Mike Fruge is quick to acknowledge that making whiskey takes time. It’s usually aged in barrels for years. The four-year wait for J.T. Meleck rice whiskey, named for his great-great-uncle, came with a little more suspense, because no one else made an American style whiskey with rice, he says. It was a leap of faith to see how it would turn out.
“It’s hard to imagine there’s a new spirit that hadn’t been done before,” Fruge says.
He thought it would be worth the risk and patience.
“As my grandfather used to say, ‘My nickel is in the jukebox, I have to dance to the music,” Fruge says.
Fruge is from a family of generations of farmers, and they’ve built a 4,000-acre farm primarily for rice and crawfish in Branch, Louisiana. In 2017, they decided to use some of their rice to launch a distillery, built on the original 20-acre farm. They released a vodka in 2018, and recently released a whiskey. Fruge spoke to Gambit about farming and distilling in Acadiana.
Gambit: How did your family get into farming?
Mike Fruge: My great-great-uncle John literally traveled to Louisiana in a covered wagon after the Civil War. They came to Louisiana for cheaper land. A lot of people did during that era. They were highland farmers, meaning they planted stuff without water. That’s what they were used to. They got to Louisiana, and it was difficult to grow those crops since it was so wet. Eventually there was this style of rice called providence rice. You would create the best environment you could, you’d plant the rice crop, but you depended on Mother Nature to provide the water. But providence did not always do that, so that’s why they called it providence rice.
That’s what started the entire rice industry in South Louisiana. By the turn of the century, it was becoming an industry. Not just for us, but rice was a big deal. It lasted till the 1960s, give or take.
The farm transferred to my great uncle, to my grandfather. He farmed rice his whole life. My dad struggled with it. In general, all sorts of farming through the ’80s struggled. Many farmers went out of business. My dad went into the oil field. When my brother and I got out of college, the family was still involved in farming, but not in a big way. I didn’t think I’d actually be a farmer.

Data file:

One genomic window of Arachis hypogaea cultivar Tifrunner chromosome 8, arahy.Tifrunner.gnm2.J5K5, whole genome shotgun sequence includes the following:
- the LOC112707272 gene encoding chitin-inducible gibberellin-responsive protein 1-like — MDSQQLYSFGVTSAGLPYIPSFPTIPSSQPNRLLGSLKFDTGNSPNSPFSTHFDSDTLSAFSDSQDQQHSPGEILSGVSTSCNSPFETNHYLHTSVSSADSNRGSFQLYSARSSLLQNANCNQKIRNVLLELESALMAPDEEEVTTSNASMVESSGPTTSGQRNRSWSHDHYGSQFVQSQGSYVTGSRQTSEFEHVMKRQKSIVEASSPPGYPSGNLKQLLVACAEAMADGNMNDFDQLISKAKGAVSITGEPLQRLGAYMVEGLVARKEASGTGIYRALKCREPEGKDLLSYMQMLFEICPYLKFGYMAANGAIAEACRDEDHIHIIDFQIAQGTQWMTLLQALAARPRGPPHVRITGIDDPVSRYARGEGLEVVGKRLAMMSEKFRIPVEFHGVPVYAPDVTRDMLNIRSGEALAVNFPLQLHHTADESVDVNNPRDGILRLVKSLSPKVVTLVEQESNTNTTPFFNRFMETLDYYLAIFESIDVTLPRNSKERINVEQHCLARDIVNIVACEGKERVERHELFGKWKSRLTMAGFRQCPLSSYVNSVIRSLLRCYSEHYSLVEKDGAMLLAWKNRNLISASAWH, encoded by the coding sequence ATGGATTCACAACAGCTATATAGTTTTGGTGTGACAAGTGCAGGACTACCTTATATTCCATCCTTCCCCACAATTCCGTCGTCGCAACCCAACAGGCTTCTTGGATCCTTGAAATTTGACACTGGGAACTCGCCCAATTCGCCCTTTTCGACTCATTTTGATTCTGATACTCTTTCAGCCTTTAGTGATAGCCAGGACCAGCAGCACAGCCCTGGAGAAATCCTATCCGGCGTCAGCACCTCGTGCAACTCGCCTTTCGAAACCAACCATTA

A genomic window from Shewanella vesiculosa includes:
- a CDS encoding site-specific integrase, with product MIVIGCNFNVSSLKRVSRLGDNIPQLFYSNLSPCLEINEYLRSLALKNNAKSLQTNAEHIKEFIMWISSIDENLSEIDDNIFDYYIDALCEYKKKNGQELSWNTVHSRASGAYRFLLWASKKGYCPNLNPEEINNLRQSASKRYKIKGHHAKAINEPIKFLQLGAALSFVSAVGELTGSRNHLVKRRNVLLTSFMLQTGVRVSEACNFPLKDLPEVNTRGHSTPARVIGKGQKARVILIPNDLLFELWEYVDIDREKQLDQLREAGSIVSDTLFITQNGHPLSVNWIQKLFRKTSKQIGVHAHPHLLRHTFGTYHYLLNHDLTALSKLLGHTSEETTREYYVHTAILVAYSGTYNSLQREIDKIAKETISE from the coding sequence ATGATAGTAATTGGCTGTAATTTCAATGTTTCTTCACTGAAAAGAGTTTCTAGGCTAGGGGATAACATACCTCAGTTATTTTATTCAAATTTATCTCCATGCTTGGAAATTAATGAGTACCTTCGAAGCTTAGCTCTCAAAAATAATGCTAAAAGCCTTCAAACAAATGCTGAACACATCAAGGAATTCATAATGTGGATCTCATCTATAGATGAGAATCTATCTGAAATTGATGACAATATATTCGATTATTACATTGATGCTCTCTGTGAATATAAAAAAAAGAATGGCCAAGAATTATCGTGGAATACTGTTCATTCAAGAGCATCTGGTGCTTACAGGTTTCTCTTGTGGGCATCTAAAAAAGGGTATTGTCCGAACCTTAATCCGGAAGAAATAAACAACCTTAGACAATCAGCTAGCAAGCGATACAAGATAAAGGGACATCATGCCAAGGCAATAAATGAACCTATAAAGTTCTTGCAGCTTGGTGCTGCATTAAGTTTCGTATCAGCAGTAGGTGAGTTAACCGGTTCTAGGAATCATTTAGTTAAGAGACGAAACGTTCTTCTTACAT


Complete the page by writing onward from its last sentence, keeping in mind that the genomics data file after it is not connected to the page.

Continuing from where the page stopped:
Crawfish farming was in its infancy. It was in a pioneer stage. My brother and I started doing that while we were in college to earn extra money. We could earn more money doing that than working for minimum wage. Doing that, we sort of put ourselves though the last couple of years of college. My brother loves the dirt. He’s a tractor diver. It’s what he always wanted to do. He was committed to it. I pretty much started the crawfish farm, and my brother was my partner. We started shipping crawfish all over the place. Long story short, 30 years later, we built the farm back up to roughly 4,000 acres of rice and crawfish. We sell an awful lot of crawfish in Texas, and that’s our main business.
Gambit: How did you get interested in distilling?
Fruge: Now, every farmer is a crawfish farmer. We’re not innovative in that anymore. So I started looking for what’s next. What can we do with the rice? How can we add more value to it? We looked around and nothing really clicked. Then somebody asked me, “I wonder if we can make vodka out of this stuff?”